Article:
|The following article is part of live conference coverage from the 2018 ACTRIMS Forum in San Diego, California. Neurology Advisor’s staff will be reporting breaking news associated with research conducted by leading experts in neurology. Check back for the latest news from ACTRIMS 2018.|
According to a study presented at the third annual ACTRIMS Forum, held February 1 through 3, 2018 in San Diego, California, obesity-associated lowering of vitamin D levels may not mediate the putative causal relationship between obesity and multiple sclerosis (MS).1
Among the environmental factors that have been associated with increased risk for MS are Epstein-Barr virus infection, exposure to cigarette smoke, low vitamin D levels, and adolescent/young adulthood obesity — the latter association being restricted to women.2 In addition, obesity has been associated with low serum levels of 25-hydroxyvitamin D.
In the current study, the investigators sought to evaluate the causal relationship between obesity and development of adult-onset MS, independent of vitamin D levels. Because of the lack of high-quality data from randomized studies investigating the direct causal inference of obesity on MS, the researchers used Mendelian randomization.
A genome-wide association study (GWAS) by the Genetic Investigation of Anthropometric Traits (GIANT) consortium of body mass index (BMI; n=322,105 of European descent) identified 97 loci associated with BMI.3 Based on these identified genetic variants, the researchers involved in the current study previously determined that genetically elevated BMI affects MS susceptibility (ie, a BMI change from ≥25 kg/m2 [overweight] to ≥30 kg/m2 [obese] during childhood/early adulthood leads to an estimated 4.1% increase in risk for MS).4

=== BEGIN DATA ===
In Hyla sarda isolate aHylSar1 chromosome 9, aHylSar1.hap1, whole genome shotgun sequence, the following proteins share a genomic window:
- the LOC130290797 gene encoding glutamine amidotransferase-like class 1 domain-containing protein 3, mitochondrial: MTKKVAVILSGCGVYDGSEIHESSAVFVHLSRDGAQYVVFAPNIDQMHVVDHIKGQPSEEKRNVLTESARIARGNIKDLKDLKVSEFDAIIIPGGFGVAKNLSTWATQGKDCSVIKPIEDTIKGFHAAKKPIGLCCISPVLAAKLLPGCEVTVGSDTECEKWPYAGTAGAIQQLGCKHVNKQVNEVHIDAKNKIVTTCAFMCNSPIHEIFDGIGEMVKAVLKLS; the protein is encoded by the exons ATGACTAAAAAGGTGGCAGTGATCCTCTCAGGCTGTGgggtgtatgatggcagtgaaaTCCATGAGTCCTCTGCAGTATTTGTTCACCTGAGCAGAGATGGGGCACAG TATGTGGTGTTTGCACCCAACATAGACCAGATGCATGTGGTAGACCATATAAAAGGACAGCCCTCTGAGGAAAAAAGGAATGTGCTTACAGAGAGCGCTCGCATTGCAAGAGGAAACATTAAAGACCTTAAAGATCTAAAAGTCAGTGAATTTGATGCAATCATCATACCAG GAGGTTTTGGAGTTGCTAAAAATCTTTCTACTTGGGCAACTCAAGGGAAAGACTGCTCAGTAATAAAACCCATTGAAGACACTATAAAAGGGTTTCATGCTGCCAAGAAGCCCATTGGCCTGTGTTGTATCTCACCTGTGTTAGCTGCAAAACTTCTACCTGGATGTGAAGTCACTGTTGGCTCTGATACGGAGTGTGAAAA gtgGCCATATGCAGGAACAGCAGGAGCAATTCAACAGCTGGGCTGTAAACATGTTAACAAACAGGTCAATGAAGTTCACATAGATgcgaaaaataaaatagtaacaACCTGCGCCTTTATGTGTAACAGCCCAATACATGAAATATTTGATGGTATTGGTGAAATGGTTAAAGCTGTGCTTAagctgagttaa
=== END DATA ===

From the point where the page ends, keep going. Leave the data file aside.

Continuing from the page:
In 2017, the International MS Genetics Consortium conducted a GWAS meta-analysis to estimate the effects of these identified loci on MS by their association with BMI.5 The study included data from 14,802 patients with MS and 26, 703 healthy controls. The effects of these BMI-associated loci on vitamin D levels were evaluated in a subsequent study in which GWAS and whole genome sequencing were combined (n=42,274). Estimates from the effects of BMI and vitamin D were used in the current study in which a Mendelian randomization approach was taken to evaluate the vitamin D-adjusted effect of BMI on MS of BMI.
The researchers identified a total of 76 BMI-related variants from the GIANT study and found that 1 standard deviation increase in BMI led to a 34% increased risk for MS (odds ratio [OR] 1.34; 95% CI, 1.10-1.64; P =.003). Adjusting for vitamin D levels did not significantly modify this association (33% risk increase; OR 1.33; 95% CI, 1.09-1.63, P =.005).
“This study demonstrates that the effect of obesity on MS risk is not mediated only by lowered vitamin D levels,” concluded the investigators, adding, “These findings provide motivation to better understand how obesity increases the risk of MS.”
For more coverage of ACTRIMS Forum 2018, click here.
- Harroud A, Morris, JA, Manousaki D, et al. Distinct effects of obesity and vitamin D on risk of multiple sclerosis: a Mendelian randomization study. Presented at: ACTRIMS Forum 2018; February 1-3, 2018; San Diego, CA. Poster 091.
- Gianfrancesco MA, Barcellos LF. Obesity and multiple sclerosis susceptibility: a review. J Neurol Neuromedicine. 2016;1(7):1-5.
- Locke AE, Kahali B, Berndt SI, et al. Genetic studies of body mass index yield new insights for obesity biology. Nature. 2015; 518: 197-206.
- Mokry LE, Ross S, Timpson NJ, Sawcer S, Smith GD, Richards JB. Obesity and multiple sclerosis: A Mendelian randomization study. PLoS Med. 2016; 13: e1002053.
- International Multiple Sclerosis Genetics Consortium. The Multiple Sclerosis Genomic Map: Role of peripheral immune cells and resident microglia in susceptibility. BioRXiv. doi: 10.1101/143933